Executives at Computer Associates set stock options aside for up to two years before issuing them to employees in a way that produced large windfall gains, the US software company disclosed on Monday.

News of the compensation practices came as the software company joined the growing band of US technology and other concerns to admit to “backdating” employee stock options.

The practice, which involves giving out options with exercise prices that were set at earlier, more favourable levels, has drawn the attention of the Securities and Exchange Commission and prompted a full-scale investigation by Federal prosecutors in San Francisco.

Computer Associates on Monday also slashed $342m from its reported pre-tax profits for the period 1996-2006 to reflect the fact that the implicit gains in the employee options should have been treated as an expense.

Other tech companies to have already reported big retroactive options charges in recent weeks include Mercury Interactive, which set aside $525m, and Broadcom, which took a charge of more than $750m.

The latest disclosure of accounting failure at Computer Associates follows a series of earlier irregularities, some of which led to the replacement of the company’s entire senior management team and the prosecution of Sanjay Kumar, former chief executive officer.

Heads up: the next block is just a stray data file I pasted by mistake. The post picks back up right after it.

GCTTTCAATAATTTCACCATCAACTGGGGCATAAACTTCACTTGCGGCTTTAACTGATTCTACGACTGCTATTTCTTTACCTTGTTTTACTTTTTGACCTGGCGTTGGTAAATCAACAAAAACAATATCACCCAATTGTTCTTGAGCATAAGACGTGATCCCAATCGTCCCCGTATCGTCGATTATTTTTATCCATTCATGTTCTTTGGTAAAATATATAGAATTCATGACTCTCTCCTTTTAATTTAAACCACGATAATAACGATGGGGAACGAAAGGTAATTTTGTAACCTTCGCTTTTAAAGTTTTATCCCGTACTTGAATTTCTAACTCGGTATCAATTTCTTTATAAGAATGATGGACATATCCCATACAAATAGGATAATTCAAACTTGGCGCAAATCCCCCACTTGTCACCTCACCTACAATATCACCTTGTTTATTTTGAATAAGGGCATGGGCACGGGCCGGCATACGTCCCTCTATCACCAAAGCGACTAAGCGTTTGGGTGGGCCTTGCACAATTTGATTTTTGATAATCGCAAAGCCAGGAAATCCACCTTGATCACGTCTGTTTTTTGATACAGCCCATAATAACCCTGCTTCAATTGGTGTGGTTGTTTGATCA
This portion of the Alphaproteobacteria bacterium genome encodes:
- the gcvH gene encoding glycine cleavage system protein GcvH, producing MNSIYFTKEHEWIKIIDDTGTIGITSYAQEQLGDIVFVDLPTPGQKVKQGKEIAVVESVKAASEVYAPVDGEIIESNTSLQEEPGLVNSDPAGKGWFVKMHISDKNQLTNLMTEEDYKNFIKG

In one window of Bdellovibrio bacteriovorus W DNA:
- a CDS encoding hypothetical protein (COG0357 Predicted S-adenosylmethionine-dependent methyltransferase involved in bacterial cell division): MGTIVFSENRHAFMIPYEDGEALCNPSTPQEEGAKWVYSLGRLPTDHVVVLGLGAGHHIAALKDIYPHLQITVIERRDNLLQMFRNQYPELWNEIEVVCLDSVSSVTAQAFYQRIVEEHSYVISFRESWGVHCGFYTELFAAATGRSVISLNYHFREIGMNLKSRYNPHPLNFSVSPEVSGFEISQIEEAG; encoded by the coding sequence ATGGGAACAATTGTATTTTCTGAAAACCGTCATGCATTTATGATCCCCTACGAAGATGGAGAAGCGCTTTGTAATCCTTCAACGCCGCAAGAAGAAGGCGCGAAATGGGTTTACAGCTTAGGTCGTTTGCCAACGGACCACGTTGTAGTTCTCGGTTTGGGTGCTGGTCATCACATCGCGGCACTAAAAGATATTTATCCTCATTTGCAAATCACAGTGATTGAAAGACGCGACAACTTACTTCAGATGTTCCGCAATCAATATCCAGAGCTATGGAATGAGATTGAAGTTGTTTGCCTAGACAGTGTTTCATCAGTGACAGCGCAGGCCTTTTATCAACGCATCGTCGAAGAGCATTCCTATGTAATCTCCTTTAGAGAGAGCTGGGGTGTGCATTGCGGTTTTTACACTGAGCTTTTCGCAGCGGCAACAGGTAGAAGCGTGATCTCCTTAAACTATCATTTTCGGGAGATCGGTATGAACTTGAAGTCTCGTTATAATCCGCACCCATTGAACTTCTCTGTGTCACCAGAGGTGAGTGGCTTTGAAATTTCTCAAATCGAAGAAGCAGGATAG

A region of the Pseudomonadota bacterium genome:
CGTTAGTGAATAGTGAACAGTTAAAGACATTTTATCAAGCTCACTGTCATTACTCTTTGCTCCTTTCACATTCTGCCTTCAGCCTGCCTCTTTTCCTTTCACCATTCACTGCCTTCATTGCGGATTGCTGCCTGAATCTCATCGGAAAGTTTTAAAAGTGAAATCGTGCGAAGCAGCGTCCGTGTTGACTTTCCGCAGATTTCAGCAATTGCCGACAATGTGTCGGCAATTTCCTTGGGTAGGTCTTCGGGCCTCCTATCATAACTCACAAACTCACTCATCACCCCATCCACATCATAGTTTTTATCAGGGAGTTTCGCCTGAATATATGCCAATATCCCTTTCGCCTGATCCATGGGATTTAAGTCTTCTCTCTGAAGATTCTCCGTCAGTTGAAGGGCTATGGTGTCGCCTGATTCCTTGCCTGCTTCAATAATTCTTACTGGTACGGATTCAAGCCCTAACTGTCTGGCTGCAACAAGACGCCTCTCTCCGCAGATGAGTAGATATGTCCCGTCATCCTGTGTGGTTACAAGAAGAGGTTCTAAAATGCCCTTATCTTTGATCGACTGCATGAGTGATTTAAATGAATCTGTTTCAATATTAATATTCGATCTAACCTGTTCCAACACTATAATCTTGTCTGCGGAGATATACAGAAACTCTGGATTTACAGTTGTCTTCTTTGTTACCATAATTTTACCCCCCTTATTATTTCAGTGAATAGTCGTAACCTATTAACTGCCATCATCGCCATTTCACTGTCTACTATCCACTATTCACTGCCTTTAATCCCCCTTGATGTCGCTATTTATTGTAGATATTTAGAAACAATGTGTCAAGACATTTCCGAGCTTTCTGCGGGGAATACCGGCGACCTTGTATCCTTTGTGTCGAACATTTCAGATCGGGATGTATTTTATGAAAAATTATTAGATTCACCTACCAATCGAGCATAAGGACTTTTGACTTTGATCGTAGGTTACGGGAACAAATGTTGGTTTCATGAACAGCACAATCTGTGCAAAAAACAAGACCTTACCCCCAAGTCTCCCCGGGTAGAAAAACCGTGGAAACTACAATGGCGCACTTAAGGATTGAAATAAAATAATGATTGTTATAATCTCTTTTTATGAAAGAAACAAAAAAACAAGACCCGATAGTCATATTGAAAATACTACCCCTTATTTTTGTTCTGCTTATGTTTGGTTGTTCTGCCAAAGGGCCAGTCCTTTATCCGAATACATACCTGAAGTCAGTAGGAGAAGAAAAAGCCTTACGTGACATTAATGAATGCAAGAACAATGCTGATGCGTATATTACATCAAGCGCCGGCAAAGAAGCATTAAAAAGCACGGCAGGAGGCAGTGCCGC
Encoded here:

In April he pleaded guilty to a $2.2bn accounting fraud and is awaiting sentence. According to one former senior executive of the Long Island-based company, the continuing revelations of accounting shortfalls have resulted partly because of the company’s decision to subject all of its business practices to intense scrutiny since the disclosure of earlier failures.

CA said the latest charges related to options handed out before 2001. The company’s compensation committee had set aside pools of stock options, which managers had then handed to employees as much as two years later, it said.

Ironically, many of the stock options that have given rise to the large charges at Computer Associates and elsewhere, and which are at the centre of the civil and criminal investigations, never led to any actual profits for employees. The collapse in technology stocks rendered many options worthless before they could be exercised.

Although US companies were not forced to deduct all stock option expenses from profits until recently, earlier accounting rules still required them to charge the cost of “in–the-money” options, or ones that carried an exercise price below the market price on the day they were handed to employees.

A widespread failure to comply has led to investigations that have already reached more than 80 companies, though academic studies suggest that the number potentially involves is far larger.

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